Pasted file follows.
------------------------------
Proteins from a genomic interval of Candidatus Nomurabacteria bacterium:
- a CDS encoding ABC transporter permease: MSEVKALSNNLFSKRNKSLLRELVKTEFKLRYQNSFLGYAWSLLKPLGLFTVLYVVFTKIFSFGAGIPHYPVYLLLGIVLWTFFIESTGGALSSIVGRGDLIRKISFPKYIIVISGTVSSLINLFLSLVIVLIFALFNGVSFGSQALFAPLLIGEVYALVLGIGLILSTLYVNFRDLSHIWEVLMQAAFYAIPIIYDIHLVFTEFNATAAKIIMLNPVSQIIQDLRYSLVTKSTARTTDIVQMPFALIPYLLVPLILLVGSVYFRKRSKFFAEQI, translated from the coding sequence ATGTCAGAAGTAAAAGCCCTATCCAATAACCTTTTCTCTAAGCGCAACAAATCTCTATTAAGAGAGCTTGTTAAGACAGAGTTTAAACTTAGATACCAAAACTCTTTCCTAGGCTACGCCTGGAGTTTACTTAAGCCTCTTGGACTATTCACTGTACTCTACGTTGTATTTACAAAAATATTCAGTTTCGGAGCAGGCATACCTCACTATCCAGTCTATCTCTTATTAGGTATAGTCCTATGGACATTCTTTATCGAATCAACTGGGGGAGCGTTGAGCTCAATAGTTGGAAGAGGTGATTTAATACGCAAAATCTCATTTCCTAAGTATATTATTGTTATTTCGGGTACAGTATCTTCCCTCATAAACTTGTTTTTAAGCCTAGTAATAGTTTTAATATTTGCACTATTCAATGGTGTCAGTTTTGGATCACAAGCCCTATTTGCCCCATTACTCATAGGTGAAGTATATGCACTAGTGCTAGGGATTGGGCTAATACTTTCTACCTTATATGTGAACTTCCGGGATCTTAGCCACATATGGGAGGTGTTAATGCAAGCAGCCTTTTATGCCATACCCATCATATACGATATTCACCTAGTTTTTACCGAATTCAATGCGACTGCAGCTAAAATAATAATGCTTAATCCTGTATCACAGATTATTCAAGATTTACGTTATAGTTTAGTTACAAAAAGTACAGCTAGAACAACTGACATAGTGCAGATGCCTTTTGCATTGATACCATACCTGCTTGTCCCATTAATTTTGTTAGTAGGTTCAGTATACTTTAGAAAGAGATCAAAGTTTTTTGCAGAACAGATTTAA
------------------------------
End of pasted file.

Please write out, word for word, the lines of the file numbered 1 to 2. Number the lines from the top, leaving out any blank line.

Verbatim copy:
Proteins from a genomic interval of Candidatus Nomurabacteria bacterium:
- a CDS encoding ABC transporter permease: MSEVKALSNNLFSKRNKSLLRELVKTEFKLRYQNSFLGYAWSLLKPLGLFTVLYVVFTKIFSFGAGIPHYPVYLLLGIVLWTFFIESTGGALSSIVGRGDLIRKISFPKYIIVISGTVSSLINLFLSLVIVLIFALFNGVSFGSQALFAPLLIGEVYALVLGIGLILSTLYVNFRDLSHIWEVLMQAAFYAIPIIYDIHLVFTEFNATAAKIIMLNPVSQIIQDLRYSLVTKSTARTTDIVQMPFALIPYLLVPLILLVGSVYFRKRSKFFAEQI, translated from the coding sequence ATGTCAGAAGTAAAAGCCCTATCCAATAACCTTTTCTCTAAGCGCAACAAATCTCTATTAAGAGAGCTTGTTAAGACAGAGTTTAAACTTAGATACCAAAACTCTTTCCTAGGCTACGCCTGGAGTTTACTTAAGCCTCTTGGACTATTCACTGTACTCTACGTTGTATTTACAAAAATATTCAGTTTCGGAGCAGGCATACCTCACTATCCAGTCTATCTCTTATTAGGTATAGTCCTATGGACATTCTTTATCGAATCAACTGGGGGAGCGTTGAGCTCAATAGTTGGAAGAGGTGATTTAATACGCAAAATCTCATTTCCTAAGTATATTATTGTTATTTCGGGTACAGTATCTTCCCTCATAAACTTGTTTTTAAGCCTAGTAATAGTTTTAATATTTGCACTATTCAATGGTGTCAGTTTTGGATCACAAGCCCTATTTGCCCCATTACTCATAGGTGAAGTATATGCACTAGTGCTAGGGATTGGGCTAATACTTTCTACCTTATATGTGAACTTCCGGGATCTTAGCCACATATGGGAGGTGTTAATGCAAGCAGCCTTTTATGCCATACCCATCATATACGATATTCACCTAGTTTTTACCGAATTCAATGCGACTGCAGCTAAAATAATAATGCTTAATCCTGTATCACAGATTATTCAAGATTTACGTTATAGTTTAGTTACAAAAAGTACAGCTAGAACAACTGACATAGTGCAGATGCCTTTTGCATTGATACCATACCTGCTTGTCCCATTAATTTTGTTAGTAGGTTCAGTATACTTTAGAAAGAGATCAAAGTTTTTTGCAGAACAGATTTAA